Of the importance of this hitherto entirely unknown epigraphic document Stephen Mitchell writes: “This (treaty) not only fills a substantial gap in our information about Lycia and its relations with Rome, but is also the longest inscribed Roman treaty which has survived from antiquity. It is thus a document of major importance not simply for the regional study of south-west Asia Minor, but for our understanding of the Roman Empire as a whole”.
Did this Fellow of the British Academy since 2002, and the past and current Honorary Secretary of the Council of the British Institute of Archaeology at Ankara exercise due diligence in 2001 in respect to this ‘document of major importance’?
As an archaeologist who had been working in Turkey for three decades by 2001, he certainly was aware of the law, both Ottoman and of the Turkish Republic, in respect to the looting of antiquities and their smuggling from Turkey that:
“In 1884 another Ottoman decree on antiquities was enacted. In this decree, the Ottoman state declared itself the owner of all antiquities. Therefore, there was an absolute prohibition on the sale or transfer of antiquities found anywhere within Ottoman territory… The 1906 decree declared for the first time that all antiquities found in or on public or private lands were state property and could not be taken out of country. As a result, all newly discovered antiquities became state property by operation of law, ipso jure, at the time of discovery and no further act of acquisition was needed. Since the decree did not apply retrospectively, antiquities already in private hands in accordance with the pre-1906 decree remained private property. The 1906 decree was maintained in full force and effect until 1973. The 1973 law preserved the same principle of state property. It again declared that all antiquities discovered in or on private or public lands in Turkey were the property of the state. The current Turkish Law on antiquities was enacted in 1983. It is called the Law on the Protection of Cultural and Natural Property. This law employs for the first time the phrase “cultural and natural properties requiring protection” instead of “antiquities”. Actually, they both include the same objects. The 1983 law preserves the principle of state ownership of newly found antiquities contained in the 1906 decree and the 1973 law. Art.5 of the 1983 Law states that:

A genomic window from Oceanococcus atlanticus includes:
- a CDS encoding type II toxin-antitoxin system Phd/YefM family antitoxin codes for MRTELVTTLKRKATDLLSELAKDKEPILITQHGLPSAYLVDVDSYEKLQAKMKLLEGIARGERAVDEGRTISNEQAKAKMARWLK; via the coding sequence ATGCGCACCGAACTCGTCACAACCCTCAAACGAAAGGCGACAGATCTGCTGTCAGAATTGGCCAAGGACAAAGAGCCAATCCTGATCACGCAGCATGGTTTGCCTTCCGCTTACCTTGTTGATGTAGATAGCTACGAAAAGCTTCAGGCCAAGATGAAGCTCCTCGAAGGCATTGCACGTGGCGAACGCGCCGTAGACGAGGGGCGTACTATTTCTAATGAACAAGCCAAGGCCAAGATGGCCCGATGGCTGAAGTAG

‘Movable and immovable cultural and natural properties requiring protection that are known to exist or may be discovered in the future on immovable properties belonging to the State, public institutions and entities and natural and juristic persons that are subject to the provisions of private law, qualify as state property’”.